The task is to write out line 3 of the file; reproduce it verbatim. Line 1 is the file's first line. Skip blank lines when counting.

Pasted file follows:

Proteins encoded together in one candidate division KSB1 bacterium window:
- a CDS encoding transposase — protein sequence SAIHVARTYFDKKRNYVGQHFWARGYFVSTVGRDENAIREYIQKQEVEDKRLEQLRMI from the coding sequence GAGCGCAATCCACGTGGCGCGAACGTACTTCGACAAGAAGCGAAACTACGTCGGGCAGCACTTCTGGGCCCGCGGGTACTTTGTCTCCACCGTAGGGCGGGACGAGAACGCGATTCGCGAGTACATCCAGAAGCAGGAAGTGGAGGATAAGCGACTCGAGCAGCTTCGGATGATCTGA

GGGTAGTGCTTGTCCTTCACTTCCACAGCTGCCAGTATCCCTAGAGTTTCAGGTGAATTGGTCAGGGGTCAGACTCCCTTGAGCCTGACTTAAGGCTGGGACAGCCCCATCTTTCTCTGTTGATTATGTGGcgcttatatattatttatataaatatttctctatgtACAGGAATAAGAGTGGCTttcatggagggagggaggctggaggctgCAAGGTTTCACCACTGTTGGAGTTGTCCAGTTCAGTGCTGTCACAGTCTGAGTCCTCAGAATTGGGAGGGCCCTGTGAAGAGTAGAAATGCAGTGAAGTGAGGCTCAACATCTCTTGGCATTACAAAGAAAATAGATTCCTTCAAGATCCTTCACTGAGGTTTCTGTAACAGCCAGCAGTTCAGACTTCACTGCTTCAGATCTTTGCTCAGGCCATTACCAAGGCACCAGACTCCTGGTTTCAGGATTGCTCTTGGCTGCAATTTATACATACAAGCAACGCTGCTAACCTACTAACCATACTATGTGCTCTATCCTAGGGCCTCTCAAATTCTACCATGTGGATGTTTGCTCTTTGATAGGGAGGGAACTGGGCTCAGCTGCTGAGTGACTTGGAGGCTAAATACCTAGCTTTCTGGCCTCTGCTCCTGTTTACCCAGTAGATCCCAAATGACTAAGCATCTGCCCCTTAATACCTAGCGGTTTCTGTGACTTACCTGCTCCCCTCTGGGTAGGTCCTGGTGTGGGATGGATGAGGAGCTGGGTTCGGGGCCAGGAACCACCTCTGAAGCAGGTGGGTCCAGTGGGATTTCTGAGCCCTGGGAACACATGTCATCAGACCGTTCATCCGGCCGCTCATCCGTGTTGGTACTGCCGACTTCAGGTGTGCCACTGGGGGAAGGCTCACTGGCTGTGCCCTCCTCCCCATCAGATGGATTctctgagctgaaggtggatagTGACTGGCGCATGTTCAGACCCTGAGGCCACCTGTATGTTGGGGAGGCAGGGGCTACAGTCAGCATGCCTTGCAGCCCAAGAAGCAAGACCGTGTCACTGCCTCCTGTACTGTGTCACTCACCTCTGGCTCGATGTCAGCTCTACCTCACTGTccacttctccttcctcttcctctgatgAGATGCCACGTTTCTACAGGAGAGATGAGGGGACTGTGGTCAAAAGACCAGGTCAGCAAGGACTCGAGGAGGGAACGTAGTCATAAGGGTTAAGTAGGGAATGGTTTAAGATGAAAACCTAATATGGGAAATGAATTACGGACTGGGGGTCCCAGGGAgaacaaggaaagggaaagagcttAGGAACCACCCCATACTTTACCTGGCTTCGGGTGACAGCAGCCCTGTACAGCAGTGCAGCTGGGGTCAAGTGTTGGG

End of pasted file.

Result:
GGGTAGTGCTTGTCCTTCACTTCCACAGCTGCCAGTATCCCTAGAGTTTCAGGTGAATTGGTCAGGGGTCAGACTCCCTTGAGCCTGACTTAAGGCTGGGACAGCCCCATCTTTCTCTGTTGATTATGTGGcgcttatatattatttatataaatatttctctatgtACAGGAATAAGAGTGGCTttcatggagggagggaggctggaggctgCAAGGTTTCACCACTGTTGGAGTTGTCCAGTTCAGTGCTGTCACAGTCTGAGTCCTCAGAATTGGGAGGGCCCTGTGAAGAGTAGAAATGCAGTGAAGTGAGGCTCAACATCTCTTGGCATTACAAAGAAAATAGATTCCTTCAAGATCCTTCACTGAGGTTTCTGTAACAGCCAGCAGTTCAGACTTCACTGCTTCAGATCTTTGCTCAGGCCATTACCAAGGCACCAGACTCCTGGTTTCAGGATTGCTCTTGGCTGCAATTTATACATACAAGCAACGCTGCTAACCTACTAACCATACTATGTGCTCTATCCTAGGGCCTCTCAAATTCTACCATGTGGATGTTTGCTCTTTGATAGGGAGGGAACTGGGCTCAGCTGCTGAGTGACTTGGAGGCTAAATACCTAGCTTTCTGGCCTCTGCTCCTGTTTACCCAGTAGATCCCAAATGACTAAGCATCTGCCCCTTAATACCTAGCGGTTTCTGTGACTTACCTGCTCCCCTCTGGGTAGGTCCTGGTGTGGGATGGATGAGGAGCTGGGTTCGGGGCCAGGAACCACCTCTGAAGCAGGTGGGTCCAGTGGGATTTCTGAGCCCTGGGAACACATGTCATCAGACCGTTCATCCGGCCGCTCATCCGTGTTGGTACTGCCGACTTCAGGTGTGCCACTGGGGGAAGGCTCACTGGCTGTGCCCTCCTCCCCATCAGATGGATTctctgagctgaaggtggatagTGACTGGCGCATGTTCAGACCCTGAGGCCACCTGTATGTTGGGGAGGCAGGGGCTACAGTCAGCATGCCTTGCAGCCCAAGAAGCAAGACCGTGTCACTGCCTCCTGTACTGTGTCACTCACCTCTGGCTCGATGTCAGCTCTACCTCACTGTccacttctccttcctcttcctctgatgAGATGCCACGTTTCTACAGGAGAGATGAGGGGACTGTGGTCAAAAGACCAGGTCAGCAAGGACTCGAGGAGGGAACGTAGTCATAAGGGTTAAGTAGGGAATGGTTTAAGATGAAAACCTAATATGGGAAATGAATTACGGACTGGGGGTCCCAGGGAgaacaaggaaagggaaagagcttAGGAACCACCCCATACTTTACCTGGCTTCGGGTGACAGCAGCCCTGTACAGCAGTGCAGCTGGGGTCAAGTGTTGGG